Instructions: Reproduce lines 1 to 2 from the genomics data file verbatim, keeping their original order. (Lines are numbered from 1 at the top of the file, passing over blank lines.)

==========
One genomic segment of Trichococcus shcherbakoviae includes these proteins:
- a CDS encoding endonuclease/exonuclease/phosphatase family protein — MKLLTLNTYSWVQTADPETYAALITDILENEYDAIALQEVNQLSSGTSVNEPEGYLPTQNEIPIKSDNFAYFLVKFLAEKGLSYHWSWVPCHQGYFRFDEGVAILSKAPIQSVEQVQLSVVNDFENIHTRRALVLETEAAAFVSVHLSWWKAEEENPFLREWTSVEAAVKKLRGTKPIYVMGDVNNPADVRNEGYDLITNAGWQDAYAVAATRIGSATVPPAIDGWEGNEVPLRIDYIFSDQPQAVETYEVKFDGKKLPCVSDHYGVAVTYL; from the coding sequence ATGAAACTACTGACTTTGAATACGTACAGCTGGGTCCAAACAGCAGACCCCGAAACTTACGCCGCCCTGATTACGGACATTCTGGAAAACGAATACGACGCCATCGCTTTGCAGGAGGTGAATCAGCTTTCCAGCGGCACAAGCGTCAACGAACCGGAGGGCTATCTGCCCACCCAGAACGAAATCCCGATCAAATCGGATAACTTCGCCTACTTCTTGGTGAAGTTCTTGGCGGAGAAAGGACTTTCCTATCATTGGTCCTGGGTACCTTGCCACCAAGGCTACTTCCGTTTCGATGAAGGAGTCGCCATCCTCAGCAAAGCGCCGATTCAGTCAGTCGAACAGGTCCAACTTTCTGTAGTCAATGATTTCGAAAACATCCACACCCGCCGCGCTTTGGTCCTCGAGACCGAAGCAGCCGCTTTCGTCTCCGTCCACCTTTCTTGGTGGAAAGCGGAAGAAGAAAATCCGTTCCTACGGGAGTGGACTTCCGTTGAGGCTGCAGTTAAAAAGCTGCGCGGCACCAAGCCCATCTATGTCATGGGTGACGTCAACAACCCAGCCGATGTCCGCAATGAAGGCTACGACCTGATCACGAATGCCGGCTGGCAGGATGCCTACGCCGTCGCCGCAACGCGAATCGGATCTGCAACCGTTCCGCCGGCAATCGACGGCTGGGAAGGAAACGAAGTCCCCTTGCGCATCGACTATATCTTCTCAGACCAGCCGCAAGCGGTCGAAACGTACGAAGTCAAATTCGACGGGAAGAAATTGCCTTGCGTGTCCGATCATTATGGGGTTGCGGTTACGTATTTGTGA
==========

One genomic segment of Trichococcus shcherbakoviae includes these proteins:
- a CDS encoding endonuclease/exonuclease/phosphatase family protein — MKLLTLNTYSWVQTADPETYAALITDILENEYDAIALQEVNQLSSGTSVNEPEGYLPTQNEIPIKSDNFAYFLVKFLAEKGLSYHWSWVPCHQGYFRFDEGVAILSKAPIQSVEQVQLSVVNDFENIHTRRALVLETEAAAFVSVHLSWWKAEEENPFLREWTSVEAAVKKLRGTKPIYVMGDVNNPADVRNEGYDLITNAGWQDAYAVAATRIGSATVPPAIDGWEGNEVPLRIDYIFSDQPQAVETYEVKFDGKKLPCVSDHYGVAVTYL; from the coding sequence ATGAAACTACTGACTTTGAATACGTACAGCTGGGTCCAAACAGCAGACCCCGAAACTTACGCCGCCCTGATTACGGACATTCTGGAAAACGAATACGACGCCATCGCTTTGCAGGAGGTGAATCAGCTTTCCAGCGGCACAAGCGTCAACGAACCGGAGGGCTATCTGCCCACCCAGAACGAAATCCCGATCAAATCGGATAACTTCGCCTACTTCTTGGTGAAGTTCTTGGCGGAGAAAGGACTTTCCTATCATTGGTCCTGGGTACCTTGCCACCAAGGCTACTTCCGTTTCGATGAAGGAGTCGCCATCCTCAGCAAAGCGCCGATTCAGTCAGTCGAACAGGTCCAACTTTCTGTAGTCAATGATTTCGAAAACATCCACACCCGCCGCGCTTTGGTCCTCGAGACCGAAGCAGCCGCTTTCGTCTCCGTCCACCTTTCTTGGTGGAAAGCGGAAGAAGAAAATCCGTTCCTACGGGAGTGGACTTCCGTTGAGGCTGCAGTTAAAAAGCTGCGCGGCACCAAGCCCATCTATGTCATGGGTGACGTCAACAACCCAGCCGATGTCCGCAATGAAGGCTACGACCTGATCACGAATGCCGGCTGGCAGGATGCCTACGCCGTCGCCGCAACGCGAATCGGATCTGCAACCGTTCCGCCGGCAATCGACGGCTGGGAAGGAAACGAAGTCCCCTTGCGCATCGACTATATCTTCTCAGACCAGCCGCAAGCGGTCGAAACGTACGAAGTCAAATTCGACGGGAAGAAATTGCCTTGCGTGTCCGATCATTATGGGGTTGCGGTTACGTATTTGTGA